ATLANTA – We can only glean so much out of hearing secondhand from players and coaches on how practice is going.
Finally, some visual evidence for the media and fans to actually evaluate the 2012 Auburn football team and its forecast.
Overall, after watching Auburn lose an opportunity-rich 26-19 game to Clemson Saturday night, my thinking is this: the potential is there for Auburn to be a pretty good football team with a better season than last. The question is, how quickly the Tigers fulfill that potential? Will it be in the next week before SEC play, or not until after taking lumps against Mississippi State, LSU and Arkansas?
I have some quick-hit conclusions, based on a mere 60 minutes of action. They’re listed here in order of relevance to Auburn’s ultimate success.
- Kiehl Frazier might have sounded confident to his teammates and positive afterwards. He’ll just need some time to show it.
The leash is still on, folks. A lot of talk surrounded Auburn’s ability to get in the red zone and subsequent inefficiency to get any further … well, go back to the second quarter, when Clemson led 13-7 and Frazier drove Auburn 60 yards down to the Clemson 15. On 3rd-and-12, Auburn called a timeout (this was just after the Trovon Reed catch out of bounds), reasonably to draw up one decent shot at the end zone. The play call? A clearly designed checkdown in the flat to Onterio McCalebb, who’s much better in space at midfield than in the red zone, and a loss of five yards. Settled for a Parkey field goal. That’s not lack of execution; that’s taking a young guy out of a spot to make a play. The full playbook’s not quite open 100 percent. Yet.
Offensive coordinator Scot Loeffler and tight end Philip Lutzenkirchen thought Frazier made some good throws. True. A couple of bombs to Lutz and Emory Blake kept the game close, since those two plays essentially produced 10 first-half points. But other than that, Frazier was off-target and a little wobbly on his delivery, and with that, you get 11-of-27 for 194 yards. Nice yards-per-completion, but not much else.
And we’ll have to wait for Frazier to put the “dual” in “dual threat”. He rushed nine times, and was sacked for double the lost yardage as he gained, finishing with minus-9 yards.
Cheer up, fans of Frazier. Consider that in Tajh Boyd’s first two games of extended action (concluding the 2010 season as a freshman), he was 23-for-41 for 185 yards, and rushed 11 times for minus-17 yards. Both losses. So it takes time.
- It was a semi-awkwardly posed question, which Gene Chizik fouled off: “Coach, did you think Clemson was capable of rolling up 528 yards on your defense?” “Well, I didn’t really think about how many yards they would get or we would give up.”
No, teams aren’t putting numerical figures on these kinds of things, just like Clemson wasn’t interested in how many points it gave up to West Virginia in the bowl game. But just as Dabo Swinney couldn’t avoid the embarrassment of yielding 70 points to the Mountaineers, Chizik can’t dodge the fact that allowing 528 yards – even in a dome, even with a new secondary and defensive coordinator, even with one linebacker still getting his sea legs back from injury and another taking a first-quarter stinger to the left shoulder – is 528 yards regardless.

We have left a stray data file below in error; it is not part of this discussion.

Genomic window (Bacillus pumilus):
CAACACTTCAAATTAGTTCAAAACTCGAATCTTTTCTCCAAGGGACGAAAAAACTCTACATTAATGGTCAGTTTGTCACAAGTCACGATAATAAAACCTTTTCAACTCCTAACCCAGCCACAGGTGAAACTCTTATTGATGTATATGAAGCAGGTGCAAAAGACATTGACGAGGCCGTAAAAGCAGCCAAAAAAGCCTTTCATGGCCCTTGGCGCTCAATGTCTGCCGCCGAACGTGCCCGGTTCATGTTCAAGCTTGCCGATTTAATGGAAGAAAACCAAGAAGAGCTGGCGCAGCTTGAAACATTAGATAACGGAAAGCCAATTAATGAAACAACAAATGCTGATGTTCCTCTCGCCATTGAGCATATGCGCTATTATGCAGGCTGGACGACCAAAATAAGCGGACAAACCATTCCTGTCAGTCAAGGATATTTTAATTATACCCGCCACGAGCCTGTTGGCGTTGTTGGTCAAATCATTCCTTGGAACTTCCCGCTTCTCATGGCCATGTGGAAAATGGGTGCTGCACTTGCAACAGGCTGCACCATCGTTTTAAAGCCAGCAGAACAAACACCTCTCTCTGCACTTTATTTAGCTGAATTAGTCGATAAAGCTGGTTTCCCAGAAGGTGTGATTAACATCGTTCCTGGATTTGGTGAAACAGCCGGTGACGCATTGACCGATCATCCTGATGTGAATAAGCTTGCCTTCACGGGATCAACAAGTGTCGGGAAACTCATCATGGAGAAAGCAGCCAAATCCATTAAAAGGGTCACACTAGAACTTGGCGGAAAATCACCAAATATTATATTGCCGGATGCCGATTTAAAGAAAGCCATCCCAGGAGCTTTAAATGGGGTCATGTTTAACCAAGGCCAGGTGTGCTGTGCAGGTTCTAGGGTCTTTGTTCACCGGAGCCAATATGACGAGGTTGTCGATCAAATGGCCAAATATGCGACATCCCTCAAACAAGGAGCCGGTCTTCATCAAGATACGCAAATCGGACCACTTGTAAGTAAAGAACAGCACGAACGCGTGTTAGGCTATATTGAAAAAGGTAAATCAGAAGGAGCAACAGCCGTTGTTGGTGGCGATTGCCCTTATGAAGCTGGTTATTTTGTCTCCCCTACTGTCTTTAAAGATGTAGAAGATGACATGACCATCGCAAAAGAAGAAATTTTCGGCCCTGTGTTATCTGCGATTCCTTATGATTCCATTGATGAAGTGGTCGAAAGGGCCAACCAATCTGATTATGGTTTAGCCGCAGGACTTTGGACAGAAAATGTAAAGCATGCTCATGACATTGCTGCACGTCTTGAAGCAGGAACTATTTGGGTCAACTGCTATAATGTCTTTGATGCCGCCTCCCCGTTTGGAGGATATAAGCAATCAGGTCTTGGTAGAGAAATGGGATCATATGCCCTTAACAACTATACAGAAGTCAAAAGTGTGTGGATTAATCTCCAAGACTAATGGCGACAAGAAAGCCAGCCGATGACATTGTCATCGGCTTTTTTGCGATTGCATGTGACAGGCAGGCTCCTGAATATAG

Tajh Boyd is going to make a lot of ACC defenses look amateurish this fall. Andre Ellington (although 231 yards is disappointing even if it’s Adrian Peterson) has wheels and used his veteran guile to stay on his feet for that 68-yard scamper. DeAndre Hopkins was basically Sammy Hopkins Lite, and for all we know he’s the real deal.
But … but … 528 yards. Back to the drawing board, Coach VanGorder. Other than the defensive line getting great pass penetration, everything else – run gaps, 3rd-down inefficiency, and oh, that arm tackling – needs work, and fast.
- Dee Ford will be a household name by the end of September.
- Two of the four leading tacklers for Auburn: Ryan Smith and Jermaine Whitehead. Starting safeties. 23 tackles between them. Ryan White and T’Sharvan Bell also had seven each at cornerback. Gotta keep the runners in the front seven there, defense.
- Daren Bates is a tough man. I counted three times he came out nursing his left shoulder, which he said afterwards was just a stinger. Still got 11 tackles and the pick. He should be healthy going forward, but while his missile-like launches make for some big hits and nice plays, he’s got to wrap up so as not to miss more tackles. Who knows if the shoulder impacted that.
- Tre Mason might not have a game like that every week, but he sure added an excellent complementary piece to Onterio McCalebb. Gene Chizik said afterward nobody felt worse about the drive-killing fumble than Mason himself. But for an opening statement, Mason sure kept Mike Blakely (1 carry, 2 yards) on the bench best he could.
- Cody Parkey … ya done good. 4×4 FG and touchbacks galore. Keep it up. But he understands this is it for the domes. Say hello to wind again next week. Steven Clark also punted well. Special teams will be solid.
That’s all I got for now. I’m in New York the next two days, but copy will still be filed by me and others here on WarEagleExtra.com. I’ll be back Tuesday. Enjoy your Labor Day weekend.